4. Personally, I don’t think it is English departments that are the problem so much as money, which he mentions, and a change in the reasons why people go to college, which he also mentions. Business is the biggest major because people think that they will make money. The humanities’ argument in response seems weak–liberal arts will teach you how to think critically and will expose you to a world of ideas which will give you useful work skills–just doesn’t cut it. And when you see salary charts fro various professions and the college degree required to enter said profession, seems a no-brainer to me. Students today want degrees that will lead to a good job. It will only be those who don’t have to worry about money or who are passionate about humanities that will major in English.

    I think the humanities could and should do a better job at marketing themselves to the university and find a way to argue, and I think argue rightly, about the importance of humanities to a well-rounded education especially for those majoring in the sciences.

  5. I agree completely with Stefanie’s argument about money. This I KNOW to be true. English departments get less and less funding these days because they do not ‘bring in’ money the way the sciences do, with their industry grants. Which means that anyone with a job is rushing like mad to get their own publications out in order to hang onto it, and doesn’t have the time or inclination to defend the whole subject per se. And morale is low, as you might expect when people are telling you from all quarters that what you do is futile.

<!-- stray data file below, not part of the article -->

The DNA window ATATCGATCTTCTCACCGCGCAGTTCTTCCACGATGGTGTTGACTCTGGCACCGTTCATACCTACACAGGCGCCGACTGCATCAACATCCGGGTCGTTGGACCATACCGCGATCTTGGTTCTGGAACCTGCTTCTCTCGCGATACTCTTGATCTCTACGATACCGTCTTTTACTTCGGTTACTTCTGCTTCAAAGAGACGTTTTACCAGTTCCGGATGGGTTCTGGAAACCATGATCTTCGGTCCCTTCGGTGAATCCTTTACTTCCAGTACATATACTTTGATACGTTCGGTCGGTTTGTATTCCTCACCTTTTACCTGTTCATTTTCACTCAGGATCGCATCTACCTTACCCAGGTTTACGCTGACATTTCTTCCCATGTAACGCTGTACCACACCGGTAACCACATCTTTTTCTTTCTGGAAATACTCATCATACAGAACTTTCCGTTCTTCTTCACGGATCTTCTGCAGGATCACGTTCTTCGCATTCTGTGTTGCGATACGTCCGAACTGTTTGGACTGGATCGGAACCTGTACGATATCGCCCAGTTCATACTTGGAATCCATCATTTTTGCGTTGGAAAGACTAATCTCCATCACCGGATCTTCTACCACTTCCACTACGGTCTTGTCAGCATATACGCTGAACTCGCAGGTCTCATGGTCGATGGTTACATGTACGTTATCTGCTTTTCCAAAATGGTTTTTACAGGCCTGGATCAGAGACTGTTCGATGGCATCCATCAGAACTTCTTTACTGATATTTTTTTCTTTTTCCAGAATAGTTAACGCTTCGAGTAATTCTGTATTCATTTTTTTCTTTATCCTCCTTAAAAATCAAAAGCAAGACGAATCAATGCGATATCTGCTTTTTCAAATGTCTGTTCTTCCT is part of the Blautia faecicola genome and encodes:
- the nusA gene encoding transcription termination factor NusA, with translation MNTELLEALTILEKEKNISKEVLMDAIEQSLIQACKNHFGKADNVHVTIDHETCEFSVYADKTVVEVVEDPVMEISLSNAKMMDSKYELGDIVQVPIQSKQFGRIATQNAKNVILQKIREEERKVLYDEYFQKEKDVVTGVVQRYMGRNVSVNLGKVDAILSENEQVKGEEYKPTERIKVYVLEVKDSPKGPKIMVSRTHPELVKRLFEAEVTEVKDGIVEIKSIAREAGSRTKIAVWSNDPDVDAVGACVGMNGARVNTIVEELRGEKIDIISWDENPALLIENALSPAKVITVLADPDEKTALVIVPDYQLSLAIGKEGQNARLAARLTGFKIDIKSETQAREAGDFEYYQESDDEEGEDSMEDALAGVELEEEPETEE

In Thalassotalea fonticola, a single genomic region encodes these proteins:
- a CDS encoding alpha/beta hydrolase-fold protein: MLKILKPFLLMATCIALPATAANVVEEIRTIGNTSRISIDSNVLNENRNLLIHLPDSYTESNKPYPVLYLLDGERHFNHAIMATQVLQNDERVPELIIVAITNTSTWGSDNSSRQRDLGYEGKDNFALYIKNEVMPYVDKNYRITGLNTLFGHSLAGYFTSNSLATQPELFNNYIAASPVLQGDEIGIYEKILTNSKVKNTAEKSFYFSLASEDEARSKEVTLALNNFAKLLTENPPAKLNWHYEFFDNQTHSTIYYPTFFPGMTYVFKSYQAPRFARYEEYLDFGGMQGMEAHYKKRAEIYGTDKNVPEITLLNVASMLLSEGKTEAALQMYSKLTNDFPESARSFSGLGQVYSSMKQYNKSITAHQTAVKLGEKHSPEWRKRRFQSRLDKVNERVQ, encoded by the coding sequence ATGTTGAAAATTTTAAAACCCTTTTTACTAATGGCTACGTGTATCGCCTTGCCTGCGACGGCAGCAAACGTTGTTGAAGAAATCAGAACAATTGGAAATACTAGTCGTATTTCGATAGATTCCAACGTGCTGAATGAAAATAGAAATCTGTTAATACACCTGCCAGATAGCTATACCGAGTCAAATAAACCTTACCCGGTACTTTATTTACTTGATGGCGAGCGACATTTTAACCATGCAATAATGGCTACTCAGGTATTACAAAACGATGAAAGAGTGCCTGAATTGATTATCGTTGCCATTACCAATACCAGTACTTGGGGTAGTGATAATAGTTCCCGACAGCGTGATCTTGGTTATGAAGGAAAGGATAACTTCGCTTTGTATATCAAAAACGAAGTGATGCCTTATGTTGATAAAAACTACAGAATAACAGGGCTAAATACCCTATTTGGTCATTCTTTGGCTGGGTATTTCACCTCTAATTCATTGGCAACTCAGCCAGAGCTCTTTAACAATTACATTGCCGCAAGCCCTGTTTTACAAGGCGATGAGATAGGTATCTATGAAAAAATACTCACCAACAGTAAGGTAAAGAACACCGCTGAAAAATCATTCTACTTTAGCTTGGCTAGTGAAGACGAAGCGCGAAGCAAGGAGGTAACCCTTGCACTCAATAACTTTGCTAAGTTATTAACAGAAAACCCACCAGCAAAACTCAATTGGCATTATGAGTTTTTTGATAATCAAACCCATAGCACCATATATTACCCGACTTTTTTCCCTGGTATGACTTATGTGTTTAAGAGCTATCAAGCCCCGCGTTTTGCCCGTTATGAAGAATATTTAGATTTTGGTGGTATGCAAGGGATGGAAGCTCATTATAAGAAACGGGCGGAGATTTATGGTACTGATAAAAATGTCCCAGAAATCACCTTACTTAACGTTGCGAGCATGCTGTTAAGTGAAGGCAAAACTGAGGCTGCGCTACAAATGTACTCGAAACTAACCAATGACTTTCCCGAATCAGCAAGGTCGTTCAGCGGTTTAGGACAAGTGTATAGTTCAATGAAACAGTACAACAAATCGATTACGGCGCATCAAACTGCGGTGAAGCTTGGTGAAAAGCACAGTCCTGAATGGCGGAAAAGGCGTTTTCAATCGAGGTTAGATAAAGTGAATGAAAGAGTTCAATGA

But there’s something else I’d like to draw attention to in the quote, and that’s how similar the criticisms are of English studies and modern religion. To be a minister of the church today, you don’t have to define or delimit God, you don’t even have to believe everything in the bible. When people criticise religion for not being the social power it used to be, the reasons are that you can’t say for sure what religion is, or what God does, or how it actually affects our lives any more.

    Which seems to me to indicate that the issue here is one of belief. I think that earlier in the century, there was a sneaking tendency to view art as an alternative to religion, a different form of spirituality, and if we can’t use it as something magnificent, miraculous, transformative, if we can’t make it assume authority over us by proving itself to be useful over and again, then we’ll resent it and dismiss it. English studies have changed, ironically in order to stay in touch with what society currently considers to be art, but it seems that there is a lot of mistrust and unhappiness about that change.